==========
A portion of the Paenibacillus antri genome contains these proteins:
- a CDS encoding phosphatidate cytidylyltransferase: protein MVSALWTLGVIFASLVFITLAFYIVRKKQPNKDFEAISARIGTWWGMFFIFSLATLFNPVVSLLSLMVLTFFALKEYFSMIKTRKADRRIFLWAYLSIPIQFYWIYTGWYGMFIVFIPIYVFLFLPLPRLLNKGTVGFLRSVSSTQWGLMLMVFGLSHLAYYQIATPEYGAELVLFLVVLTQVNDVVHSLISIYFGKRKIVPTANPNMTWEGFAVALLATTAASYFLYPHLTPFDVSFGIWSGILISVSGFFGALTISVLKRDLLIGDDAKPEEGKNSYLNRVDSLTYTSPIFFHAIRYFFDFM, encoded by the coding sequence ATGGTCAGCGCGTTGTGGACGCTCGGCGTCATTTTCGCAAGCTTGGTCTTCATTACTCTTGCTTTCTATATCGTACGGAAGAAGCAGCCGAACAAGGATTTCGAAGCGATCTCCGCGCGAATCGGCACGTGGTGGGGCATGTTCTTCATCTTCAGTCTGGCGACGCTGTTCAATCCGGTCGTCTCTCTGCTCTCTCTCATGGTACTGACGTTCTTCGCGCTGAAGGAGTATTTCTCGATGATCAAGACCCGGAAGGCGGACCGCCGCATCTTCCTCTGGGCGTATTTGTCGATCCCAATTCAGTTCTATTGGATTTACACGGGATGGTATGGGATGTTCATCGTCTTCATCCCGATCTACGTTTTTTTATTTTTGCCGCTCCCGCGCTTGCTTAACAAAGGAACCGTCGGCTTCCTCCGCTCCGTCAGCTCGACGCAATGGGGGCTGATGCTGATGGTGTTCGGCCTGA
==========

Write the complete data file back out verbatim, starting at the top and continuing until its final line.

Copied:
A portion of the Paenibacillus antri genome contains these proteins:
- a CDS encoding phosphatidate cytidylyltransferase: protein MVSALWTLGVIFASLVFITLAFYIVRKKQPNKDFEAISARIGTWWGMFFIFSLATLFNPVVSLLSLMVLTFFALKEYFSMIKTRKADRRIFLWAYLSIPIQFYWIYTGWYGMFIVFIPIYVFLFLPLPRLLNKGTVGFLRSVSSTQWGLMLMVFGLSHLAYYQIATPEYGAELVLFLVVLTQVNDVVHSLISIYFGKRKIVPTANPNMTWEGFAVALLATTAASYFLYPHLTPFDVSFGIWSGILISVSGFFGALTISVLKRDLLIGDDAKPEEGKNSYLNRVDSLTYTSPIFFHAIRYFFDFM, encoded by the coding sequence ATGGTCAGCGCGTTGTGGACGCTCGGCGTCATTTTCGCAAGCTTGGTCTTCATTACTCTTGCTTTCTATATCGTACGGAAGAAGCAGCCGAACAAGGATTTCGAAGCGATCTCCGCGCGAATCGGCACGTGGTGGGGCATGTTCTTCATCTTCAGTCTGGCGACGCTGTTCAATCCGGTCGTCTCTCTGCTCTCTCTCATGGTACTGACGTTCTTCGCGCTGAAGGAGTATTTCTCGATGATCAAGACCCGGAAGGCGGACCGCCGCATCTTCCTCTGGGCGTATTTGTCGATCCCAATTCAGTTCTATTGGATTTACACGGGATGGTATGGGATGTTCATCGTCTTCATCCCGATCTACGTTTTTTTATTTTTGCCGCTCCCGCGCTTGCTTAACAAAGGAACCGTCGGCTTCCTCCGCTCCGTCAGCTCGACGCAATGGGGGCTGATGCTGATGGTGTTCGGCCTGA